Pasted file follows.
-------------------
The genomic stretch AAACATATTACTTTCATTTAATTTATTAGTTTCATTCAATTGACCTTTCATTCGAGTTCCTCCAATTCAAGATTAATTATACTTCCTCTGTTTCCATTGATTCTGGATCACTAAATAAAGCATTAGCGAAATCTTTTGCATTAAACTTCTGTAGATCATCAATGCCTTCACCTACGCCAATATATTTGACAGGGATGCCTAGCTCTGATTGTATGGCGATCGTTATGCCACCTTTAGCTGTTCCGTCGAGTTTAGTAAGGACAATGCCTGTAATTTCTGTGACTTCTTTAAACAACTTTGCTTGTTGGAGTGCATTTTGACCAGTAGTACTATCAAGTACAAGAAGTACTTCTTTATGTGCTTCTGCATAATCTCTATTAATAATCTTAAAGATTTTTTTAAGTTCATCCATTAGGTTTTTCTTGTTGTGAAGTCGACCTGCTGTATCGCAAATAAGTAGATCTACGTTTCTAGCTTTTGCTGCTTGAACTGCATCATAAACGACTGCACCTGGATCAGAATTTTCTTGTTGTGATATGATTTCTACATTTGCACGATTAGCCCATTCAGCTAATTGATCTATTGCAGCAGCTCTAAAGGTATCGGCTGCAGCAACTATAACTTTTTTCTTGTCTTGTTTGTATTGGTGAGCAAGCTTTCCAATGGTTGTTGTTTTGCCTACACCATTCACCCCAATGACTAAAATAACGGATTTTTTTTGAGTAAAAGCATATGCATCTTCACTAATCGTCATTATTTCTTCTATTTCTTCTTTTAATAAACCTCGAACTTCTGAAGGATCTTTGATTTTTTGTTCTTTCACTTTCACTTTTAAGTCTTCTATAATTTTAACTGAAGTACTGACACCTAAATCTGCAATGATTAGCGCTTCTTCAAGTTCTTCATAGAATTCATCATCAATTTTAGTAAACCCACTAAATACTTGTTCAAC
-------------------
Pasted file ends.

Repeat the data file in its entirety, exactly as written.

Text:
The genomic stretch AAACATATTACTTTCATTTAATTTATTAGTTTCATTCAATTGACCTTTCATTCGAGTTCCTCCAATTCAAGATTAATTATACTTCCTCTGTTTCCATTGATTCTGGATCACTAAATAAAGCATTAGCGAAATCTTTTGCATTAAACTTCTGTAGATCATCAATGCCTTCACCTACGCCAATATATTTGACAGGGATGCCTAGCTCTGATTGTATGGCGATCGTTATGCCACCTTTAGCTGTTCCGTCGAGTTTAGTAAGGACAATGCCTGTAATTTCTGTGACTTCTTTAAACAACTTTGCTTGTTGGAGTGCATTTTGACCAGTAGTACTATCAAGTACAAGAAGTACTTCTTTATGTGCTTCTGCATAATCTCTATTAATAATCTTAAAGATTTTTTTAAGTTCATCCATTAGGTTTTTCTTGTTGTGAAGTCGACCTGCTGTATCGCAAATAAGTAGATCTACGTTTCTAGCTTTTGCTGCTTGAACTGCATCATAAACGACTGCACCTGGATCAGAATTTTCTTGTTGTGATATGATTTCTACATTTGCACGATTAGCCCATTCAGCTAATTGATCTATTGCAGCAGCTCTAAAGGTATCGGCTGCAGCAACTATAACTTTTTTCTTGTCTTGTTTGTATTGGTGAGCAAGCTTTCCAATGGTTGTTGTTTTGCCTACACCATTCACCCCAATGACTAAAATAACGGATTTTTTTTGAGTAAAAGCATATGCATCTTCACTAATCGTCATTATTTCTTCTATTTCTTCTTTTAATAAACCTCGAACTTCTGAAGGATCTTTGATTTTTTGTTCTTTCACTTTCACTTTTAAGTCTTCTATAATTTTAACTGAAGTACTGACACCTAAATCTGCAATGATTAGCGCTTCTTCAAGTTCTTCATAGAATTCATCATCAATTTTAGTAAACCCACTAAATACTTGTTCAAC